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LG&E?s Don Santa: Choice in a Low-Cost State

Fortnightly Magazine - June 1 1998

their companies' investments. Do you agree?

I don't know. When I was at the commission I made an effort to try to get more up on how the financial community viewed things, talking with analysts in New York¼ but if this is what companies believe, they need to take the initiative to change it. Try to educate the regulators and try to have them understand the financial constraints and conditions that the company is operating under. Now, it remains to be seen what kind of impact it will have, but the recent FERC technical conference on financial conditions in the natural gas pipeline industry is a good step in trying to get that kind of input in there. When you're a regulator, and you're subject to the ex parte rules and all that, what you see in the record of a case is pretty much limited to what you see on paper, and usually the financial community doesn't participate as intervenors in a case.

How do you view the role of regulator now that you're on the other side?

I would hope that regulators take the view that I tried to take when I was at the [FERC], which was to recognize that there are certain segments of the industry [that] still are effectively monopolistic in function and need regulation, but by the same token you have to have some trust in the market with respect to those segments that either are or have the potential to be competitive.

You've got to try and put the incentives in the right place to get people to be efficient. I also think, and this is something I appreciate much more from having been in the industry for [a few] months, that with the market being as fast paced as it is, the delay in getting word from regulators really does hurt, it really does make a difference as people are trying to adapt to what's going on out there. A merger like ours, which isn't one of the biggest mergers sitting out there, nonetheless affects real people in terms of trying to figure out where they're going to be in the new company. There's a role for regulation (em you want to review these things carefully and responsibly (em but by the same token there has to be a recognition that delay brings with it very real-world costs.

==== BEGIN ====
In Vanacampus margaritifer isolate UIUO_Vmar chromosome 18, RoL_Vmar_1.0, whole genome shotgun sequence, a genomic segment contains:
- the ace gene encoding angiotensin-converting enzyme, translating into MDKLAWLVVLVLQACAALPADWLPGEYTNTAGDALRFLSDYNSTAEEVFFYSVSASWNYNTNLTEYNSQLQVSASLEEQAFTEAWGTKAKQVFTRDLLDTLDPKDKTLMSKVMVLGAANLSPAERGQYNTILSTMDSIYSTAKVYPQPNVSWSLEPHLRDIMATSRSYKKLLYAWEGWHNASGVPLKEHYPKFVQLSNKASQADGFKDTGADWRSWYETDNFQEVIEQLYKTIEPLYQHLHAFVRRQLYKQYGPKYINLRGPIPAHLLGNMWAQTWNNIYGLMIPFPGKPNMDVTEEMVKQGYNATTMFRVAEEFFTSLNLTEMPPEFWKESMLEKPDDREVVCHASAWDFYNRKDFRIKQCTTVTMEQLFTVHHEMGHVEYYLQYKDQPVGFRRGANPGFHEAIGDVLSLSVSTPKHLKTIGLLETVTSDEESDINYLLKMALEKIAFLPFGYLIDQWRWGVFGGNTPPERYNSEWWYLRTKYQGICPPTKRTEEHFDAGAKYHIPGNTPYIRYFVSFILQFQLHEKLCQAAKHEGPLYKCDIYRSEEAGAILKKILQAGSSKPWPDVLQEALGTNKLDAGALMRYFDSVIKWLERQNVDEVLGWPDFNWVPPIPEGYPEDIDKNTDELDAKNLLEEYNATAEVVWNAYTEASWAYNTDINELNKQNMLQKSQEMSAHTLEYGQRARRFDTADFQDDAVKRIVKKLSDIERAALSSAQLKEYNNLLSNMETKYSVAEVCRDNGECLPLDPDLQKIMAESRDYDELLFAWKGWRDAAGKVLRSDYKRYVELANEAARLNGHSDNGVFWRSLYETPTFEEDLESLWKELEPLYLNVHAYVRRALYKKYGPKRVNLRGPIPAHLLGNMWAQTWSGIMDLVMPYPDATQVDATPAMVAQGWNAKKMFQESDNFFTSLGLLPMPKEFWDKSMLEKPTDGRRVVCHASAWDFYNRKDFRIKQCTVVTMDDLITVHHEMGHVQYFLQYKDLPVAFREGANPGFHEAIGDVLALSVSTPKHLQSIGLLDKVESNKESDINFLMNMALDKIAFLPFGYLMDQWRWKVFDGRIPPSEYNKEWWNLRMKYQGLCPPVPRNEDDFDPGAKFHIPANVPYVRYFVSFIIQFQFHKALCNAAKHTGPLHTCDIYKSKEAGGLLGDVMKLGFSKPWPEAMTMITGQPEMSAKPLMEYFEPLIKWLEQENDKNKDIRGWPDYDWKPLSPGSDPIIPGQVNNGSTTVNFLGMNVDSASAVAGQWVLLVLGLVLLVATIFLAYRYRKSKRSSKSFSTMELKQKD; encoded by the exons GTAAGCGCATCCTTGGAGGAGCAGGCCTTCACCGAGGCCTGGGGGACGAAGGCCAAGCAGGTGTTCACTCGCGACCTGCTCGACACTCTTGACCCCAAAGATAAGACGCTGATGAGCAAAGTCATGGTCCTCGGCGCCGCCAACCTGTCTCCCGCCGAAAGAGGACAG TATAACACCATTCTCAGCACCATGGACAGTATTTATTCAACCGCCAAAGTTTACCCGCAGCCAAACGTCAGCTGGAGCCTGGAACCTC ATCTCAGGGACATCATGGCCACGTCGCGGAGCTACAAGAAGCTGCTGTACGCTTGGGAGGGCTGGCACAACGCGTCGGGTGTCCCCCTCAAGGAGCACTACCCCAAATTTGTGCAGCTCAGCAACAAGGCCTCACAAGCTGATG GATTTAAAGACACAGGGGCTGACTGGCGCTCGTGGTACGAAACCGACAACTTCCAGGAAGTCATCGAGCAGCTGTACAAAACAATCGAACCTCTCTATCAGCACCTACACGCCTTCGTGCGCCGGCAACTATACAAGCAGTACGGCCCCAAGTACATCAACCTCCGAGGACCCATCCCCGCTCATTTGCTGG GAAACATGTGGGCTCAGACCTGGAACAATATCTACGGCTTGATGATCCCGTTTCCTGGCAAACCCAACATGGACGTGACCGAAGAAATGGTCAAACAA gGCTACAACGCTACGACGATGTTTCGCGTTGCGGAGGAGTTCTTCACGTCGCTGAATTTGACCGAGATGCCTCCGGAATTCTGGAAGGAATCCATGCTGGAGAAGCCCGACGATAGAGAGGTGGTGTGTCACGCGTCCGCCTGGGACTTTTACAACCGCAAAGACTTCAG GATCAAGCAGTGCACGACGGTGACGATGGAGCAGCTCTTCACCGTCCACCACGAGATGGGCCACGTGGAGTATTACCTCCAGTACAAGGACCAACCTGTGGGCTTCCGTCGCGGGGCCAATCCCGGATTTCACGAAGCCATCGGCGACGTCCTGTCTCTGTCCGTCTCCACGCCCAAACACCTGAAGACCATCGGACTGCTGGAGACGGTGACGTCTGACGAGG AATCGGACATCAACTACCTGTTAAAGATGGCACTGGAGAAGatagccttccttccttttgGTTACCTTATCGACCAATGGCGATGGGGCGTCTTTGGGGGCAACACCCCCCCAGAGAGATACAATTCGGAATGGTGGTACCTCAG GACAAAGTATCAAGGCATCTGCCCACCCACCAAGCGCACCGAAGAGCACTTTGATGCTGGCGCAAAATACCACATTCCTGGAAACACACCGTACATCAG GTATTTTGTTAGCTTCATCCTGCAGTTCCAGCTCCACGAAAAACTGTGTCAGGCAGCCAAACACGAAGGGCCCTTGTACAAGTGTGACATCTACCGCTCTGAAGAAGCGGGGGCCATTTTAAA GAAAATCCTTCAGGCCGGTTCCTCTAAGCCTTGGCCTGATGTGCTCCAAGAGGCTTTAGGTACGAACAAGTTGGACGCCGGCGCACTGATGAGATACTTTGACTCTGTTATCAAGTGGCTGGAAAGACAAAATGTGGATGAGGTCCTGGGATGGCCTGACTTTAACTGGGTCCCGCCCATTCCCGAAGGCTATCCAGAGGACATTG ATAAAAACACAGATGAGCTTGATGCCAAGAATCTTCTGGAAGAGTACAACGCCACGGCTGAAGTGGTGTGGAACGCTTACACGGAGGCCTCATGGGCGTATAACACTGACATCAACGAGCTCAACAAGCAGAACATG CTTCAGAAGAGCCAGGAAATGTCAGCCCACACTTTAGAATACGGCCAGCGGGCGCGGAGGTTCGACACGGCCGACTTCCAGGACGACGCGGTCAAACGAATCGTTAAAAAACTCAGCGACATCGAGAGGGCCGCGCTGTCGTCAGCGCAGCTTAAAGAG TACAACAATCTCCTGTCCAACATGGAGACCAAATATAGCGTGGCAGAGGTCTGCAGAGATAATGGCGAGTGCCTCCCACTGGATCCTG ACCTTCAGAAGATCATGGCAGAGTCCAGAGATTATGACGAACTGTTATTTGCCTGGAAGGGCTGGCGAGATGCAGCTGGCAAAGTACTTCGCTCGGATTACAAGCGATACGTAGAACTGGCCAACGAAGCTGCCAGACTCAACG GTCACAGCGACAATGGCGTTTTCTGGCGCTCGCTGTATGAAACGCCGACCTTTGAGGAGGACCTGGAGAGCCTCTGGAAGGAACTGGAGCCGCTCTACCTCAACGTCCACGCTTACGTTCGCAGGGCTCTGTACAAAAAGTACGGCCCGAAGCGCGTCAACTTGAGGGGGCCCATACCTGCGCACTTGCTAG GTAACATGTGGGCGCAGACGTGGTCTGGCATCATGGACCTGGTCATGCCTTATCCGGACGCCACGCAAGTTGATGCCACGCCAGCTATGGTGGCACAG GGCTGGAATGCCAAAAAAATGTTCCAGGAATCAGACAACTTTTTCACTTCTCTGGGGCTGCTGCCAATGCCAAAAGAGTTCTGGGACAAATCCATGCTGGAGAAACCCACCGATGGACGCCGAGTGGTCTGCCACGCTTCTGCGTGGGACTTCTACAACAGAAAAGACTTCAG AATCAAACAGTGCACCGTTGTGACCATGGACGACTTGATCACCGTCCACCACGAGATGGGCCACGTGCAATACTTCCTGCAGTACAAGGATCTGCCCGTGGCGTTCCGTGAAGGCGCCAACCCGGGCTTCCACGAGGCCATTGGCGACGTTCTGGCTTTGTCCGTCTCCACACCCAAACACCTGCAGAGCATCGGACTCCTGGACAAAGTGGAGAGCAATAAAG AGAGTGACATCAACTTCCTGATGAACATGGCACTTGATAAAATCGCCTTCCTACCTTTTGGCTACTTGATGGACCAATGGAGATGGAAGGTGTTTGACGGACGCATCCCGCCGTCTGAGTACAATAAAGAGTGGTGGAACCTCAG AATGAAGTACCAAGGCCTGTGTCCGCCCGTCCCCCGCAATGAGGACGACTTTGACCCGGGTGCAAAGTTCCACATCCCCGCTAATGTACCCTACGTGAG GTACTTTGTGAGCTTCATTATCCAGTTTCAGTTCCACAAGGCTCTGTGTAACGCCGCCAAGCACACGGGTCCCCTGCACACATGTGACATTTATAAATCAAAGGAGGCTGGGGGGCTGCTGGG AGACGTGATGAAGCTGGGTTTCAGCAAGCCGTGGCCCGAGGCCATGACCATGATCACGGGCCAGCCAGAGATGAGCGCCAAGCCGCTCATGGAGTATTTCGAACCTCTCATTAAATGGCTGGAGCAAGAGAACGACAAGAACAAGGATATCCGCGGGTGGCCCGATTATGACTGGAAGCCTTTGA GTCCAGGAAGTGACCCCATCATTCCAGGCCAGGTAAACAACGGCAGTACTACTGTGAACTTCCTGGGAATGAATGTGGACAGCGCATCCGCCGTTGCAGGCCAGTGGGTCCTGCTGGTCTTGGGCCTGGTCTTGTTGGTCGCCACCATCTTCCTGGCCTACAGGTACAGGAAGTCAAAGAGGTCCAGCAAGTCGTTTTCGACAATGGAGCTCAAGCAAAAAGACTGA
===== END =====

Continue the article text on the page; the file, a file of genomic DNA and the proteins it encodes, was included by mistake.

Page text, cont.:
Recently, at an American Bar Association conference in Denver, I was talking with a lawyer who does work for PacifiCorp, and he was talking about their transactions with The Energy Group. He mentioned that when the mergers and monopolies commission in Britain receives a merger application they schedule it for decision. It may be [several] months off, but they basically say, "You'll have an answer by this date." And then they commit themselves to doing it. I know that the FERC is strapped resource-wise and has to "do more with less," given budgetary constraints, but nonetheless I think there's some real importance to having word from the regulators, whether it be good or bad, so that